Dog

Get To Know These Common Medical Problems That Small & Cute Dog Breeds Usually Have

Evelyn

PetPal Writer

They’re adorable, they’re smol, they’re little pupperinos that are almost as portable as laptops. If you’re considering adopting or owning a small dog breed, perhaps you’re thinking “small problems come in small packages”.

However, you should not be deceived by their tiny stature and size. 

Larger breed dogs may face issues such as bloat and torsion especially in deep-chested dogs like Great Danes and German Shepherds. But these smaller dog breeds can have their fair share of medical conditions caused by their compact, fun-sized build.

Hence, here are 6 common medical conditions in smaller dog breeds that you should be aware of. 

1. Brachycephalic Airway Syndrome

Brachy means shortened and cephalic means head. Brachycephalic dogs would have shorter face and nose bones thus giving the face a pushed-in appearance as seen in breeds like both French and English Bulldogs, Boxer Dogs, Boston Terriers, Pekingese, Chinese Pugs, and Shih Tzus.

As a result of the altered bone structure, the surrounding tissue growth is also affected. The altered anatomies such as a narrow nostril, elongated soft palate (the roof of your mouth) that blocks the windpipe, and a smaller trachea may increase airway resistance.

Symptoms may include noisy breathing especially with exercise, snorting when excited, snoring when relaxed or asleep, coughing, gagging, retching and vomiting. 

2. Intervertebral Disk Disease (IVDD)

Intervertebral disc disease (IVDD) is an age-related, degenerative condition that’s commonly seen in dogs and occasionally in cats. Breeds that are most susceptible to this condition are Dachshunds, Beagles, Basset Hounds, and Shih Tzus.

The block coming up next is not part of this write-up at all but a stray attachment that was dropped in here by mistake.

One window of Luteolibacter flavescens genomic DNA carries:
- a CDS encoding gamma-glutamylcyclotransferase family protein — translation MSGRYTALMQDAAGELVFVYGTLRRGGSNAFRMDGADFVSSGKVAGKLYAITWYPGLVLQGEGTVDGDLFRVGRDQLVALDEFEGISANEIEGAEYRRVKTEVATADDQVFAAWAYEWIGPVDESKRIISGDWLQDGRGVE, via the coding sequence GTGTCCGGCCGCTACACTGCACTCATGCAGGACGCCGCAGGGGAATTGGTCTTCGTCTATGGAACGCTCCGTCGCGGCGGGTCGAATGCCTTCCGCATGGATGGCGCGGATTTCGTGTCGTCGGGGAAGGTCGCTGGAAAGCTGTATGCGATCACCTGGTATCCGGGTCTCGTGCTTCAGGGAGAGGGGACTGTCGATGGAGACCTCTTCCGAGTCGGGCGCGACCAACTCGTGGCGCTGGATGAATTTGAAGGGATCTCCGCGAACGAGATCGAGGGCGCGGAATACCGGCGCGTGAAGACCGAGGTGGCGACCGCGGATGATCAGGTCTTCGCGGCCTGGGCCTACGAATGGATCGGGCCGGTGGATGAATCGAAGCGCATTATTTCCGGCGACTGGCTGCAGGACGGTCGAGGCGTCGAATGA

This condition causes cushion discs between each vertebra to push on the spinal cord causing discomfort, nerve damage and even paralysis.

Symptoms may include abnormal posture (e.g. hunched back with head down), shivering, panting, unwillingness to move, difficulty jumping, and going up and down stairs.

3. Patellar luxation

The patellar refers to your kneecap and this medical condition essentially means a dislocated kneecap. Although this condition also affects other breeds, it is more commonly seen in toy and small breed dogs, such as Chihuahuas, Pekingese, Yorkshire Terriers, Miniature Poodles, Pomeranians, and Daschunds.

The dislocated or “floating” kneecap occurs when the ridged groove that holds the kneecap in place is either too flat or is worn down. This is a painful condition that impacts mobility and requires immediate treatment for your pup to continue leading a happy and active life.

There are 4 levels of severity to this condition:

  • Grade 1: The kneecap can be easily pushed out of place but will pop back in on its own.
  • Grade 2: The kneecap can be pushed out of place and does not automatically return on its own, requiring help to pop it back in.
  • Grade 3: The kneecap is always out of place but can be manually moved back into place, where it will stay before it later pops out again on its own.